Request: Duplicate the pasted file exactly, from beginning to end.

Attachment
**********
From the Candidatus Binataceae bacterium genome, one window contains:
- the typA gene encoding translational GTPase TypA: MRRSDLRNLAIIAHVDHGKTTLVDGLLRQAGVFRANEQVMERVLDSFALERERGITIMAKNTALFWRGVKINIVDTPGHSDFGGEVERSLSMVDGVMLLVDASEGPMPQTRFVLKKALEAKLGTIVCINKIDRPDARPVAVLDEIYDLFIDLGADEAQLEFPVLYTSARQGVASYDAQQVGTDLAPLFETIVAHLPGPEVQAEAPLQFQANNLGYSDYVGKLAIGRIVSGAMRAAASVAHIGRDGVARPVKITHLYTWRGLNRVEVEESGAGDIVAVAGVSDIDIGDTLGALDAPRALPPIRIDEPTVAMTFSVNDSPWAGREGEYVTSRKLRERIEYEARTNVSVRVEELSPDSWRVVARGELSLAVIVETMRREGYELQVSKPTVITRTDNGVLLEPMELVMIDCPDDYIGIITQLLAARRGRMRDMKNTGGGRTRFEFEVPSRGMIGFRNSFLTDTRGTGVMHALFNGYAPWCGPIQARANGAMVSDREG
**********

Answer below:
From the Candidatus Binataceae bacterium genome, one window contains:
- the typA gene encoding translational GTPase TypA: MRRSDLRNLAIIAHVDHGKTTLVDGLLRQAGVFRANEQVMERVLDSFALERERGITIMAKNTALFWRGVKINIVDTPGHSDFGGEVERSLSMVDGVMLLVDASEGPMPQTRFVLKKALEAKLGTIVCINKIDRPDARPVAVLDEIYDLFIDLGADEAQLEFPVLYTSARQGVASYDAQQVGTDLAPLFETIVAHLPGPEVQAEAPLQFQANNLGYSDYVGKLAIGRIVSGAMRAAASVAHIGRDGVARPVKITHLYTWRGLNRVEVEESGAGDIVAVAGVSDIDIGDTLGALDAPRALPPIRIDEPTVAMTFSVNDSPWAGREGEYVTSRKLRERIEYEARTNVSVRVEELSPDSWRVVARGELSLAVIVETMRREGYELQVSKPTVITRTDNGVLLEPMELVMIDCPDDYIGIITQLLAARRGRMRDMKNTGGGRTRFEFEVPSRGMIGFRNSFLTDTRGTGVMHALFNGYAPWCGPIQARANGAMVSDREG